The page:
Japan maintains a non-formality principle for copyright registration; i.e., registration is not a pre-condition to the establishment of copyright protection. However, the Cultural Affairs Agency maintains a registry for such matters as date of first publication, date of creation of program works, and assignment of copyright. United States copyrights are recognized in Japan by international treaty.

For additional information about treaty obligations and points of contact at local IP offices, please see WIPO’s country profiles at http://www.wipo.int/directory/en/.

Resources for Rights Holders

Contact at U.S. Embassy Tokyo:

Blake Johnston, Economic Section (until June 19, 2014)

Robin Cromer, Economic Section (from July 14, 2014)

Country/Economy Resources:

The American Chamber of Commerce in Japan (ACCJ):

Tokyo Office
Masonic 39 MT Bldg. 10F
2-4-5 Azabudai, Minato-ku
Tokyo 106-0041

Embassy Tokyo’s List of Lawyers:


8. Transparency of the Regulatory System

The Japanese economy continues to suffer from over-regulation, which can restrain potential economic growth, raise the cost of doing business, restrict competition, and impede investment. It also increases the costs for Japanese businesses and consumers. Over-regulation underlies many market access and competitive problems faced by U.S. companies in Japan.

The United States has for several years called on Japan to make improvements in its regulatory system to support domestic reform efforts and ensure universal access to government information and the policymaking process.

The Japanese Government has taken steps to improve its public comment procedures, but these improvements are not uniform throughout the government. The United States continues to urge Japan to apply consistently high standards of transparency, including by issuing new rules to ensure transparency and access for stakeholders in the rulemaking process; by allowing effective public input into the regulatory process; and by giving due consideration to comments received. The United States also has asked Japan to lengthen its public comment period and to require ministries and agencies to issue all new regulations or statements of policy in writing or provide applicable interpretations to interested stakeholders in plain language.

In the financial sector, the Financial Services Agency (FSA) has made efforts to expand the body of published written interpretations of Japan’s financial laws, and has improved outreach to the private sector regarding these changes.

The United States has engaged in bilateral working-level discussions since 2002 in an effort to encourage the Japanese Government to promote deregulation, improve competition policy, and undertake administrative reforms that could contribute to sustainable economic growth, increase imports and foreign direct investment into Japan. Most recently, the United States has engaged Japan on these issues in the context of bilateral talks on non-tariff measures (NTMs) in connection with the TPP free trade negotiations. The National Trade Estimate Report on Foreign Trade Barriers, issued by the Office of the U.S. Trade Representative (USTR), contains a description of Japan’s regulatory regime as it affects foreign exporters and investors.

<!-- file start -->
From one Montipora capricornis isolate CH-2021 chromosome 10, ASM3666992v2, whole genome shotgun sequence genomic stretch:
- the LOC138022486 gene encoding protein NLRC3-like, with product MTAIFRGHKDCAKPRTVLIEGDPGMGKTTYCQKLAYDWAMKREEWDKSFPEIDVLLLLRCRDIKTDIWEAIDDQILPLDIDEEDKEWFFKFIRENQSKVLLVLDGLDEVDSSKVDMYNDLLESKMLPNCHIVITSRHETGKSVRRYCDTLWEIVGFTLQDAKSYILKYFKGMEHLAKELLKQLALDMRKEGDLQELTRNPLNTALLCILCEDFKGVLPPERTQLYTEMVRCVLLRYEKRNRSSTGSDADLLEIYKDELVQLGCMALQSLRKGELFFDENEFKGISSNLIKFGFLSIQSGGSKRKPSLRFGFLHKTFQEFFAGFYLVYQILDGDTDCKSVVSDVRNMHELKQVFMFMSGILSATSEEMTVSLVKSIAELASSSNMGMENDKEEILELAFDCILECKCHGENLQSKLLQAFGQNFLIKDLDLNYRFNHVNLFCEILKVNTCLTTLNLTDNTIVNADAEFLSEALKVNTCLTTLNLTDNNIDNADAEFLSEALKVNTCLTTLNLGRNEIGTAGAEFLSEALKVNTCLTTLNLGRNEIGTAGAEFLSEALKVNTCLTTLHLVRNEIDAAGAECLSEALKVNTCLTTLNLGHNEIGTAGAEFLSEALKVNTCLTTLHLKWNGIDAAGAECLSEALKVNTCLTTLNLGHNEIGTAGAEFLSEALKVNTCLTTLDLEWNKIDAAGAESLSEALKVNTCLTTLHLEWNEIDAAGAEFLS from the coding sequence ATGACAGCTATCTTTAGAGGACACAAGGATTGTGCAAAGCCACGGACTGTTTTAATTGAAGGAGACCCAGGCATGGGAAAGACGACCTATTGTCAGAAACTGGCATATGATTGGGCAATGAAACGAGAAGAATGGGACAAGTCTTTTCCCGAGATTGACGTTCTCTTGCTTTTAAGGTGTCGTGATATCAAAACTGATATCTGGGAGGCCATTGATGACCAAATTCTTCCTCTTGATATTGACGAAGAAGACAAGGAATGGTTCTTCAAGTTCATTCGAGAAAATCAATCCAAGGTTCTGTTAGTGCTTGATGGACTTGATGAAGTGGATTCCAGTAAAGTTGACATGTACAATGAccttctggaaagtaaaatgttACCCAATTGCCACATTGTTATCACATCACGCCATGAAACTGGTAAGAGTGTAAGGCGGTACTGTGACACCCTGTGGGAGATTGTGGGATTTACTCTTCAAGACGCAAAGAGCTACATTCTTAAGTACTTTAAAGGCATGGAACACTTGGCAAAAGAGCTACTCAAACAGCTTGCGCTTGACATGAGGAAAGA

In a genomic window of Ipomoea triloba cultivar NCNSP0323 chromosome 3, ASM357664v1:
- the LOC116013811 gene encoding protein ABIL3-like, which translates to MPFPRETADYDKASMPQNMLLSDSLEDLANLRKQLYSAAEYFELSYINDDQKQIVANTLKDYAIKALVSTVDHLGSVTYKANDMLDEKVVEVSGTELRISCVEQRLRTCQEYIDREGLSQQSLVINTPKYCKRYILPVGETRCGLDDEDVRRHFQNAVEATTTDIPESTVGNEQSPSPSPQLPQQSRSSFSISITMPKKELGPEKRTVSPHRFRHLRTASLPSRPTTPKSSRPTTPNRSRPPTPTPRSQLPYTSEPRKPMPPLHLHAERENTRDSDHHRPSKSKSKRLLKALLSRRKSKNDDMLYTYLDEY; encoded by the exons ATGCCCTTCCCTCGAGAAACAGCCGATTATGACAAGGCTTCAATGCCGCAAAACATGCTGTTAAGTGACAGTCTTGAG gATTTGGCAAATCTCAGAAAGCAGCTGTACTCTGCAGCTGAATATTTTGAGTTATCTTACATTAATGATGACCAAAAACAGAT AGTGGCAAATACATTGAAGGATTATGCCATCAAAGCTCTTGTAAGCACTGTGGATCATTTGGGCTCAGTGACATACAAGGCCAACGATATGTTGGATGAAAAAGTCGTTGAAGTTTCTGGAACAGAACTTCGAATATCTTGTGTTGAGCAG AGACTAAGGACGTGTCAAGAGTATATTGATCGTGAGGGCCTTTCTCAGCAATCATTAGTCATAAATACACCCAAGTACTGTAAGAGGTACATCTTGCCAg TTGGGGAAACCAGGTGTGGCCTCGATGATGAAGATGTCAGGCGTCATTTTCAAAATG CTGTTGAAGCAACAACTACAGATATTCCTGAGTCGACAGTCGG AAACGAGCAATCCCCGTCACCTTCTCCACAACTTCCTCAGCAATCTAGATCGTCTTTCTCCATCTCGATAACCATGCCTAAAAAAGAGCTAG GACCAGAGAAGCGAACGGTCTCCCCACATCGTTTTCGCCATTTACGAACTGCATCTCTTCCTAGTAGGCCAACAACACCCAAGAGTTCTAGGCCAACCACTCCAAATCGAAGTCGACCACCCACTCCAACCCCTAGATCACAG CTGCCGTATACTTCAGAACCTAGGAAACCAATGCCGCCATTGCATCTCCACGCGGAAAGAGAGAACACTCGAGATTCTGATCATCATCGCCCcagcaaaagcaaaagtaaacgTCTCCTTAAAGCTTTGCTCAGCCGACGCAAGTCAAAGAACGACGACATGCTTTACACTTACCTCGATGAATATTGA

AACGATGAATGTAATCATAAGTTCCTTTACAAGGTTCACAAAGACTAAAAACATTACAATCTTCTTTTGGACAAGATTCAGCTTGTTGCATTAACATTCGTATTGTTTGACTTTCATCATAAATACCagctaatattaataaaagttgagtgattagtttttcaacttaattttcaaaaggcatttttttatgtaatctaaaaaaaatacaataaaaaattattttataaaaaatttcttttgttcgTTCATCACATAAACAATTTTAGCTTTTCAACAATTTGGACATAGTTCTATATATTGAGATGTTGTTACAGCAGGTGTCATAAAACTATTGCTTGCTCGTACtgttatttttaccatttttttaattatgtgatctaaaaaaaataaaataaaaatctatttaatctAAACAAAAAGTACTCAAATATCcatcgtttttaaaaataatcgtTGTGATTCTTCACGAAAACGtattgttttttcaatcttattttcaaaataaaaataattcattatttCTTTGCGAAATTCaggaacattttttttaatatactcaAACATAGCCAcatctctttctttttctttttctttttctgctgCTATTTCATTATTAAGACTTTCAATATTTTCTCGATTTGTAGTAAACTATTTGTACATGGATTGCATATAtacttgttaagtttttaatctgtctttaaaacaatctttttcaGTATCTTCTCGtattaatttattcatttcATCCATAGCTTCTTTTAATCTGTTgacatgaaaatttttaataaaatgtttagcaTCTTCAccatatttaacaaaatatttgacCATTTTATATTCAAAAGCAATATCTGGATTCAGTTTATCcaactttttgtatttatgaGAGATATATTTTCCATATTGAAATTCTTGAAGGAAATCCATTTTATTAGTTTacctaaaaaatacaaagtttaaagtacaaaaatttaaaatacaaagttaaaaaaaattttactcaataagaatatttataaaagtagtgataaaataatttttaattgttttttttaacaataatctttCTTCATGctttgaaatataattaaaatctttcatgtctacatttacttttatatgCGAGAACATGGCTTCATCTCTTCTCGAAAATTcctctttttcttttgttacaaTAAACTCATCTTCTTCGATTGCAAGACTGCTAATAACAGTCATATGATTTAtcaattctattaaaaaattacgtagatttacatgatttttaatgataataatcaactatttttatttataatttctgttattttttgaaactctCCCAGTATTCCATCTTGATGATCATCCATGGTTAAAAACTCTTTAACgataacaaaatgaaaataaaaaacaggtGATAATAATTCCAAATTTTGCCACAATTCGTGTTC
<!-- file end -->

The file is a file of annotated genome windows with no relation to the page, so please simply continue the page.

9. Efficient Capital Markets and Portfolio Investment

Stock Exchanges

Japan maintains no formal restrictions on inward portfolio investment, and foreign capital plays an important role in Japan's financial markets. However, many company managers and directors resist the actions of activist shareholders, especially foreign private equity funds, potentially limiting the attractiveness of Japan's equity market to large-scale foreign portfolio investment. Some firms have taken steps to facilitate the exercise of shareholder rights by foreign investors, including the use of electronic proxy voting. The Tokyo Stock Exchange (TSE) maintains an Electronic Voting Platform for Foreign and Institutional Investors, the IJC platform, in which more than 430 listed companies participated as of December 2013. All holdings of TSE-listed stocks are required to transfer paper stock certificates into electronic form.

In part to improve their competitiveness internationally, Japan’s two biggest stock exchanges, Tokyo and Osaka, completed a merger on January 1, 2013 to form the Japan Exchange Group (JPX). Under JPX, both exchanges continue to operate, with cash equity trading consolidated on the TSE in July 2013 and derivatives trading consolidated on the Osaka Exchange as of March 2014. As a result of the merger, at the end of 2013, 3,406 companies were listed in TSE, compared to 2,293 in December 2013. TSE reports that only five companies delisted in 2013.

Environment for Mergers and Acquisitions (M&A)

Japan’s aversion to M&A is receding gradually, accelerated by the unwinding of previously extensive corporate cross-shareholding networks between banks and corporations in the same business family, improved accounting standards, and government mandates that began in the late 1990s that require banks to divest cross-holdings above a set threshold. The majority of M&A over the past decade has been driven by the need to consolidate and restructure mature industries or in response to severe financial difficulties. In response to the Abe Government’s economic program, which heightened interest in business opportunities in Japan, M&A activity increased in 2013.